Old 26th April 2011, 11:33 PM   #1572
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Thank you Vacuphile, there's also seems to be a compression taking place inside the ear reducing the 120dB auditory range that the ear is sensitive to into a range of vibrations (30–40dB) suitable for transduction by the inner cochlear hair cells - this is an important factor for audio & also demonstrates the non-linear processing taking place in the ear. Also the model is by no means complete as yet & there is more to be discovered!
 
Old 26th April 2011, 11:49 PM   #1573
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@jkeny,

Yep, there is more to be discovered. Perhaps it could be interesting to open a thread along the lines "sound processing by the human auditory system and it's relevance for audio reproduction". But I am new to this site and the subject may have been mulled over a quadrillion times already.
 
Old 26th April 2011, 11:53 PM   #1574
jkeny is offline jkeny  Ireland
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Nice idea - it would be good to get some experts to post on it - I would like to learn more about the field - I don't think it has been done before but maybe I'm wrong - others might be able to say?

EDIT: I've only seen JJ Johnston (the psychoacoustics master) mentioned a couple of times here - I think he might post on Stereophile, don't know if he still does. You seem to know a fair bit about the area?

Last edited by jkeny; 27th April 2011 at 12:06 AM.
 
Old 27th April 2011, 02:08 AM   #1575
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Originally Posted by doug20 View Post
+1 I just received a 500GB drive with 50,000 songs Can not play that on a turntable. Heck, I can not even play that on an Ipod
I assume those are MP3s - or else really short songs.

G
 
Old 27th April 2011, 02:12 AM   #1576
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And did he pay for the songs?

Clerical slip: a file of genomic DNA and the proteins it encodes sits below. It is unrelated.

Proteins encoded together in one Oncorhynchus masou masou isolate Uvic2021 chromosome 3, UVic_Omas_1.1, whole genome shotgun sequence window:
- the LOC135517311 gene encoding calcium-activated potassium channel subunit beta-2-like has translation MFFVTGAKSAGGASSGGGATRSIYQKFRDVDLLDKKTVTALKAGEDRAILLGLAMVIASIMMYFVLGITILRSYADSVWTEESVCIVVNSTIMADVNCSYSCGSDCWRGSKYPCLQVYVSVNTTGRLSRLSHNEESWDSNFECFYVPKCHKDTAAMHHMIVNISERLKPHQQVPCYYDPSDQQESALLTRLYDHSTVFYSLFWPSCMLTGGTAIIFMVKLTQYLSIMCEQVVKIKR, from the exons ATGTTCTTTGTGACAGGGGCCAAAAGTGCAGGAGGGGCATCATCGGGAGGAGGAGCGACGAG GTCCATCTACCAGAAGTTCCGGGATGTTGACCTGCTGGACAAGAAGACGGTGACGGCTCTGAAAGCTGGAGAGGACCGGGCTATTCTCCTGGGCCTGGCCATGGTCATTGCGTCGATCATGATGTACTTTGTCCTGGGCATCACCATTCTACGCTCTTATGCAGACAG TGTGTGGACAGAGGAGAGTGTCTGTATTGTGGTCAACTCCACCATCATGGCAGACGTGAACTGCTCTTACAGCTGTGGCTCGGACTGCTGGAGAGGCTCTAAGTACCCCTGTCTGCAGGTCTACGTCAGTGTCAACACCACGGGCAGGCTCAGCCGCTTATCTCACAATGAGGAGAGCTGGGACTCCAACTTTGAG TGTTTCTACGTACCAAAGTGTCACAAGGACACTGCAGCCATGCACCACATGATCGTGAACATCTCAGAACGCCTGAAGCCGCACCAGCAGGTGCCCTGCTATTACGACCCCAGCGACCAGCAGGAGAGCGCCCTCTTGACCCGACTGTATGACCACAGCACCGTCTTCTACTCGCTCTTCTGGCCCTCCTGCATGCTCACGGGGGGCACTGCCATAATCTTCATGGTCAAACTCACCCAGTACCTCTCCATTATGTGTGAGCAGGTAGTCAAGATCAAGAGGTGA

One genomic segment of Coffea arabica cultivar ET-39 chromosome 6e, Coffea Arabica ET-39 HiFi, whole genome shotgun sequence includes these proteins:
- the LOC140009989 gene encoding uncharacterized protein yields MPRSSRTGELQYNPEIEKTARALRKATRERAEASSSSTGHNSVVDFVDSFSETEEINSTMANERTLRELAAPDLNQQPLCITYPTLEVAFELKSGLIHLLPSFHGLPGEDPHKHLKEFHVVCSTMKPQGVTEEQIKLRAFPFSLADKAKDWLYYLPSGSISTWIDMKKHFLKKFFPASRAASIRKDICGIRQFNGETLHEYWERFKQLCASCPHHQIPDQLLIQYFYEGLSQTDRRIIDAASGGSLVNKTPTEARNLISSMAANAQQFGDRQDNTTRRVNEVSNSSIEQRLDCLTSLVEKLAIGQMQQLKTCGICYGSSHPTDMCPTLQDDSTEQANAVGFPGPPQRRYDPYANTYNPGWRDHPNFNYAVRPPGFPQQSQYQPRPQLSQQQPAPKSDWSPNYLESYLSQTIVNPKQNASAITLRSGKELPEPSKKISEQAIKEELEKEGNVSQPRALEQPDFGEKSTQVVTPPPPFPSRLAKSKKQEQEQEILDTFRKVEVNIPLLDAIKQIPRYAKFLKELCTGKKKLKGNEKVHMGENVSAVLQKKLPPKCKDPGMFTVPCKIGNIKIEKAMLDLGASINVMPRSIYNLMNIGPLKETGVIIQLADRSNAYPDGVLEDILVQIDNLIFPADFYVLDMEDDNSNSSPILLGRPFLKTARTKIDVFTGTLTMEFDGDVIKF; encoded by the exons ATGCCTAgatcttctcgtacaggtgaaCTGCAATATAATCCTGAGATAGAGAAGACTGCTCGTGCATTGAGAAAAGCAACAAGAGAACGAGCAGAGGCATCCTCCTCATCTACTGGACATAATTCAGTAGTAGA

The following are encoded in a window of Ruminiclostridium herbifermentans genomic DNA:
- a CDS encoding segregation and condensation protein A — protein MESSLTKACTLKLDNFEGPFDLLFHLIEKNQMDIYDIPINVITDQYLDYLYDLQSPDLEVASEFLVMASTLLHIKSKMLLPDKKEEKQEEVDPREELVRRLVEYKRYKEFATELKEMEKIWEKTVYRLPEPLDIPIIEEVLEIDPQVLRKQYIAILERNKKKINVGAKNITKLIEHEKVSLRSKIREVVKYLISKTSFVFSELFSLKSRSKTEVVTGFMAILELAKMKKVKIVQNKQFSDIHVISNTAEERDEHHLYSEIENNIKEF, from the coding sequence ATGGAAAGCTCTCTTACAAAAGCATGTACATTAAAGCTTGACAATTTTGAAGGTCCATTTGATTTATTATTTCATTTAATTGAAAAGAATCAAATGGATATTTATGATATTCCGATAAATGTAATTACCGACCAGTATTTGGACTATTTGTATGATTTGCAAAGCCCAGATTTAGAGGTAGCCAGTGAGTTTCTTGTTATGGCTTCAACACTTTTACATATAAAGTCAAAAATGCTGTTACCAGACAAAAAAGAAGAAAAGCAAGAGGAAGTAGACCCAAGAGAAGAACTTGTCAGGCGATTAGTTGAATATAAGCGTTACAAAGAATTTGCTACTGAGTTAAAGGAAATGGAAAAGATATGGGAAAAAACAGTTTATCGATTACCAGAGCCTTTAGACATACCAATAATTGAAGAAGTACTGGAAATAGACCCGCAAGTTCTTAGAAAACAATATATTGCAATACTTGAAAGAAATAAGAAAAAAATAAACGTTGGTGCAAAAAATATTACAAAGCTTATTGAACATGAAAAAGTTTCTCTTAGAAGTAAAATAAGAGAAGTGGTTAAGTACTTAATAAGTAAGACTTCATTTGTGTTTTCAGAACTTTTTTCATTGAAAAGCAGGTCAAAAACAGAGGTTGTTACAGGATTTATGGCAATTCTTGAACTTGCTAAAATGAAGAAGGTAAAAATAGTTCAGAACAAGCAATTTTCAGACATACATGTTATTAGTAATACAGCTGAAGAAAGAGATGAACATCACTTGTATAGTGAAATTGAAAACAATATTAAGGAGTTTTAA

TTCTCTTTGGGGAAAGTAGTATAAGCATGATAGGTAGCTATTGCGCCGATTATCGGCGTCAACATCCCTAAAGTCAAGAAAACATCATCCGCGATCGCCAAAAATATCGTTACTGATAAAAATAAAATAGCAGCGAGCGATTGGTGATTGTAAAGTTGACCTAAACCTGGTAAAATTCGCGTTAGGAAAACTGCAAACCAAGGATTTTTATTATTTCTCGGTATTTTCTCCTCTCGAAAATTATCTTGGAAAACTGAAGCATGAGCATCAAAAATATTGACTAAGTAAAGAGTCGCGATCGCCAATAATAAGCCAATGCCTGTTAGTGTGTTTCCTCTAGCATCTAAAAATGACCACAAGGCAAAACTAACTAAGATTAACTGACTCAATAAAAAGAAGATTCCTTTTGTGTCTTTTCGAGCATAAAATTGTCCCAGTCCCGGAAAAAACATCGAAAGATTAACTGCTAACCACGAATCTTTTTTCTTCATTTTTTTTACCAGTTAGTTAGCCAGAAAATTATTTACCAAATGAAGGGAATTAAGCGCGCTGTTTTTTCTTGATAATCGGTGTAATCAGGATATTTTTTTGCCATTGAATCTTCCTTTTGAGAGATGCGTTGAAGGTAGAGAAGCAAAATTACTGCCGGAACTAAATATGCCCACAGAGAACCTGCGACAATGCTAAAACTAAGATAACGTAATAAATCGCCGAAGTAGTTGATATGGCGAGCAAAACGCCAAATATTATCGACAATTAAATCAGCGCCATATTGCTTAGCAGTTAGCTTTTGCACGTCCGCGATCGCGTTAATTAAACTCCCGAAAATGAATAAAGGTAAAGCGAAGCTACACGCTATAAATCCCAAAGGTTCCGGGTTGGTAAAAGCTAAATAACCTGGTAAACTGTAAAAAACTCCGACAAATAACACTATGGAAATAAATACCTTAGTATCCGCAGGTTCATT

Old 27th April 2011, 02:17 AM   #1577
jkeny is offline jkeny  Ireland
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SY, interesting that you totally ignore my points on psychoacoustics & introduce your own red herring about reproduction & yet you also state this
Quote:
[snip] If you take a broader definition, as I do, there's wonderful and technologically germane stuff being done by lots of people. It's just that they're not looking at magic beads and power cords, they're actually out there unravelling the mysteries of psychoacoustics and reproduction in real-world rooms."
Cable distortion and "micro diodes"

You've obviously completely reversed your stated position - care to say what caused this?

Last edited by jkeny; 27th April 2011 at 02:19 AM.
 
Old 27th April 2011, 02:24 AM   #1578
SY is offline SY  United States
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Originally Posted by jkeny View Post

You've obviously completely reversed your stated position - care to say what caused this?
False premise.
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Old 27th April 2011, 02:28 AM   #1579
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False premise.
Brilliant answer, as expected!
 
Old 27th April 2011, 02:34 AM   #1580
jkeny is offline jkeny  Ireland
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Ah maybe you admired the work of Thomas Gold then but now you state:
Quote:
Originally Posted by SY
Quote:
Your ear is not a microphone.
Yes it is, albeit a crude, low performance one. It's the brain where the magic happens. But I've said that a few hundred times with no apparent effect.
So you think the ear is a crude microphone!